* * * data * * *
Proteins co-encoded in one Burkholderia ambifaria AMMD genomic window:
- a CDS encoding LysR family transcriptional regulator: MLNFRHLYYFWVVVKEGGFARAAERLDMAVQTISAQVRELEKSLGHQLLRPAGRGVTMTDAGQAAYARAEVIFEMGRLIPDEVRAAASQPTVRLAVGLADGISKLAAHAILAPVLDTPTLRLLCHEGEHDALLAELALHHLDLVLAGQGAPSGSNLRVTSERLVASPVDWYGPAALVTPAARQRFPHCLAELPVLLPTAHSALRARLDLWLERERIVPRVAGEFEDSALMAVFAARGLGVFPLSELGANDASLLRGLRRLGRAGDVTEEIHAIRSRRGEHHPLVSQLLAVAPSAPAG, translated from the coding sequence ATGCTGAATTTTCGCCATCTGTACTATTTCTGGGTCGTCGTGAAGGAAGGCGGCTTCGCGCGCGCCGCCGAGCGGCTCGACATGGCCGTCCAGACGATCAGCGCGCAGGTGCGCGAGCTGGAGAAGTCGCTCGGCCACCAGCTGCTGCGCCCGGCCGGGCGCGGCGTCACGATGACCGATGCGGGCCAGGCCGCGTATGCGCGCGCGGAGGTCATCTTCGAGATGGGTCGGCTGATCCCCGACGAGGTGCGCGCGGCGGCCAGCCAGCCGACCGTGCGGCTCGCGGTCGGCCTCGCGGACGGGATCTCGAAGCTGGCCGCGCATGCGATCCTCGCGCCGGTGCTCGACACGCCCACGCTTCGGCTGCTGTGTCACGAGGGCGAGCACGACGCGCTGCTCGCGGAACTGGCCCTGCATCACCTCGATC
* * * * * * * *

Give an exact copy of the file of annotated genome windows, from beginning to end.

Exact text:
Proteins co-encoded in one Burkholderia ambifaria AMMD genomic window:
- a CDS encoding LysR family transcriptional regulator: MLNFRHLYYFWVVVKEGGFARAAERLDMAVQTISAQVRELEKSLGHQLLRPAGRGVTMTDAGQAAYARAEVIFEMGRLIPDEVRAAASQPTVRLAVGLADGISKLAAHAILAPVLDTPTLRLLCHEGEHDALLAELALHHLDLVLAGQGAPSGSNLRVTSERLVASPVDWYGPAALVTPAARQRFPHCLAELPVLLPTAHSALRARLDLWLERERIVPRVAGEFEDSALMAVFAARGLGVFPLSELGANDASLLRGLRRLGRAGDVTEEIHAIRSRRGEHHPLVSQLLAVAPSAPAG, translated from the coding sequence ATGCTGAATTTTCGCCATCTGTACTATTTCTGGGTCGTCGTGAAGGAAGGCGGCTTCGCGCGCGCCGCCGAGCGGCTCGACATGGCCGTCCAGACGATCAGCGCGCAGGTGCGCGAGCTGGAGAAGTCGCTCGGCCACCAGCTGCTGCGCCCGGCCGGGCGCGGCGTCACGATGACCGATGCGGGCCAGGCCGCGTATGCGCGCGCGGAGGTCATCTTCGAGATGGGTCGGCTGATCCCCGACGAGGTGCGCGCGGCGGCCAGCCAGCCGACCGTGCGGCTCGCGGTCGGCCTCGCGGACGGGATCTCGAAGCTGGCCGCGCATGCGATCCTCGCGCCGGTGCTCGACACGCCCACGCTTCGGCTGCTGTGTCACGAGGGCGAGCACGACGCGCTGCTCGCGGAACTGGCCCTGCATCACCTCGATC